Three hundred years in the future, a manmade ecological disaster has left the world overrun by vast sentient plant-life. Humanity is divided in two factions. The inhabitants of Neutral City try to live in harmony with nature and appease the hooded, leafy-faced humanoid creatures known as Druids that protect the sacred Forest. The neighbouring kingdom of Ragnar are more militant and have begun amassing a mighty armada of war machines, aiming to reclaim the Earth.
A boy named Agito (voiced by Ryo Katsuji) stumbles onto a machine that has kept a girl named Toola (Aoi Miyazaki) in suspended animation over the past three centuries. Returning to civilisation proves a culture shock for Toola, who realises her own father was the scientist responsible for the worldwide disaster. Hoping to restore the world as it once was, Toola allies herself with Ragnarian warrior-scientist Shunack (Kenichi Endo), himself a refuge from Earth’s past, as they attempt to rediscover ancient technology buried deep in the forest. Meanwhile Agito, like his father before him, consults the twin nymph-like beings that rule the forest and is transformed into a silver haired super-being. With his newfound powers he tries to convince Toola that rather than revive the old ways, they should create a balance between mankind and nature. But Shunack has other ideas.
Studio Gonzo are the current kings of fan-favourite anime. They blitzed their way to the top with a string of television shows giving hardcore otaku exactly what they want: cool hardware, eye-candy aplenty and sci-fi action, with plots compelling but not too taxing on the brain cells. However, for their second anime feature, following Brave Story (2006), Gonzo evidently sought to prove they could make a more ambitious, thought-provoking film to rival Studio Ghibli. Hence Origin - Spirits of the Past includes a lot of heavy-handed eco-sermonising, obviously intended to evoke memories of the peerless Nausicaä of the Valley of the Wind (1984). Unlike that Hayao Miyazaki classic, Origin’s ideology is muddled and, while solemnly expressed, is far too simplistic. The message that life would be so much simpler if mankind renounced technology and embraced nature seems wilfully naïve and a little hypocritical given the film makes full use of cutting edge computer graphics. The script even lacks the courage of its own convictions as a twist lays the blame on one misguided scientist rather than humanity as a whole.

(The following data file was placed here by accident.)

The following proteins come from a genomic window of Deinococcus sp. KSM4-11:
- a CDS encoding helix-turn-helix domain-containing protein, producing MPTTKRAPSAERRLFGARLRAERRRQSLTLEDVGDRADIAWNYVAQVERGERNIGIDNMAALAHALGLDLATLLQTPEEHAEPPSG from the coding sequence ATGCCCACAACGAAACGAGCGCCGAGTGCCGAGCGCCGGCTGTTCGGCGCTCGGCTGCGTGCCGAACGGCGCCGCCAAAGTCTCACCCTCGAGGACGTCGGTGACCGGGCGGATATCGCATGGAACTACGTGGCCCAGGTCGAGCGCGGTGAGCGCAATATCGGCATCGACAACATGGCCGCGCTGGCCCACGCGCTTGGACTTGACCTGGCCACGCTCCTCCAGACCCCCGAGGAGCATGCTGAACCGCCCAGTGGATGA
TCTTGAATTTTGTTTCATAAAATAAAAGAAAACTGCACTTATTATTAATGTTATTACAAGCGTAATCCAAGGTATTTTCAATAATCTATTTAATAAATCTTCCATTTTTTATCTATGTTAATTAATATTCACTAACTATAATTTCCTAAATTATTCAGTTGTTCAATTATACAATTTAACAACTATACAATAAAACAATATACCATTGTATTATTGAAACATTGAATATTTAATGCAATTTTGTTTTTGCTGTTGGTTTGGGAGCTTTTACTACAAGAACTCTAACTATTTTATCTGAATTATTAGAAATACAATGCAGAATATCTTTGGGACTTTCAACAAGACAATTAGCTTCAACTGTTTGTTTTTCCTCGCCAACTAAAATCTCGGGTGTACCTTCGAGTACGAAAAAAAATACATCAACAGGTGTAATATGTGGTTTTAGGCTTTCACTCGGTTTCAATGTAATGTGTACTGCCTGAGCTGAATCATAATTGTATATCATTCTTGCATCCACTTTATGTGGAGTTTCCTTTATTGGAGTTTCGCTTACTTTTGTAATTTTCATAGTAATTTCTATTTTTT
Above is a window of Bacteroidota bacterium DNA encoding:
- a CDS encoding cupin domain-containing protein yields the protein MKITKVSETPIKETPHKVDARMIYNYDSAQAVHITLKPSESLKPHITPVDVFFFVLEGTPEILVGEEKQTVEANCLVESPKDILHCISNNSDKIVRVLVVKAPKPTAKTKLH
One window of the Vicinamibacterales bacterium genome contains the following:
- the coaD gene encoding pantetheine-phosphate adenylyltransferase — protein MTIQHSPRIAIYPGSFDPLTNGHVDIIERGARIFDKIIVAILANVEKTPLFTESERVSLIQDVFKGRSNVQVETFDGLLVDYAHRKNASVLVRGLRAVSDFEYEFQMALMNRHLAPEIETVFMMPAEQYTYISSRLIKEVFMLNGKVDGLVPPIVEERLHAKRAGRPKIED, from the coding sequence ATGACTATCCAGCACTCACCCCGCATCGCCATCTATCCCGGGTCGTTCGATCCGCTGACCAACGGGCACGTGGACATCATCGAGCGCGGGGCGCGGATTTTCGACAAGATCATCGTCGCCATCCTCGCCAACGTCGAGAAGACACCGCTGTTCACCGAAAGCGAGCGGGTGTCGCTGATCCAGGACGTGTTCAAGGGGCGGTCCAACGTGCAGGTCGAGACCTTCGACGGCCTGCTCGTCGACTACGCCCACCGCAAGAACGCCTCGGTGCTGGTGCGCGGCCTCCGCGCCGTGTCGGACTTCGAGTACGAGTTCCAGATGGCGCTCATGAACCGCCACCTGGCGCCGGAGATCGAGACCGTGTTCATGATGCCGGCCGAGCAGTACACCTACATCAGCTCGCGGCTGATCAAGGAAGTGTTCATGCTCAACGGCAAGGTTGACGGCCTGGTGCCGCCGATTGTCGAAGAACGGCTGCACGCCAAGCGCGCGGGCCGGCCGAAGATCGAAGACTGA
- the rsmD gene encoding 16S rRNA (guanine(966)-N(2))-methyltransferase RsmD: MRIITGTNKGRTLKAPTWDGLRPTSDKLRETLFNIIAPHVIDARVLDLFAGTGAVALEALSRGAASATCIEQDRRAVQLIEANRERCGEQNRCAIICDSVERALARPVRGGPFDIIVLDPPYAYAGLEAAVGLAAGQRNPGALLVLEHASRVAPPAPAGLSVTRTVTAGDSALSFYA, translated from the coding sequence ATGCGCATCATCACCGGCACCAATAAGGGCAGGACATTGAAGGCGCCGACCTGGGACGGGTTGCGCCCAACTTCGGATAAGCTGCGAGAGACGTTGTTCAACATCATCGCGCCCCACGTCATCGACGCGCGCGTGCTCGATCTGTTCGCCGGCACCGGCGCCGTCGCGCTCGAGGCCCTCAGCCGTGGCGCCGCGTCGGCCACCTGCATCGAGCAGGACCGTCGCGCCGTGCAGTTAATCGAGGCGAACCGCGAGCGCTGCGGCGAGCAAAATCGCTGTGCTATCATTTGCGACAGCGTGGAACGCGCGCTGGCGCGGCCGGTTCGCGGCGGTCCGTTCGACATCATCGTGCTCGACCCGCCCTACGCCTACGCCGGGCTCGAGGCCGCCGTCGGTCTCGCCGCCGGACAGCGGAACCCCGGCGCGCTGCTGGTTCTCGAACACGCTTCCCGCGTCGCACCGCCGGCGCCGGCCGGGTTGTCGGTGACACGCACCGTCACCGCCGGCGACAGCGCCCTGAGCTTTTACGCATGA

Aside from those elements pilfered from Nausicaä (including a formidable female supporting character who switches sides and two warring tribes that unite against a global threat), Origin brazenly steals its entire climactic third from Miyazaki’s masterly Laputa: Castle in the Sky (1986). Once again a megalomaniacal villain resurrects lost technology to use against humanity and tries to spawn a new master race with the pure-hearted heroine. Despite its derivative nature, Keiichi Sugiyama does some imaginative things with a seamless blend of traditional cel animation and CGI. Gorgeous animation keeps this a consistently eye-catching adventure yarn, especially the apocalyptic opening scenes of green dragons unleashing their fury upon a helpless earth. There are also some superb CGI mecha, but sadly the characters are one-dimensional and the only original elements (the twin forest nymphs, a race of so-called “enhanced beings” who include Agito’s father) are left frustratingly vague. The trippy transmutation climax, which carries echoes of The Fountain (2006) and the original intended ending to Edge of Darkness (1985), is quite engaging. A soaring soundtrack by Taru Iwasaki does its best to inject a level of solemnity the pulp plot does not wholly deserve.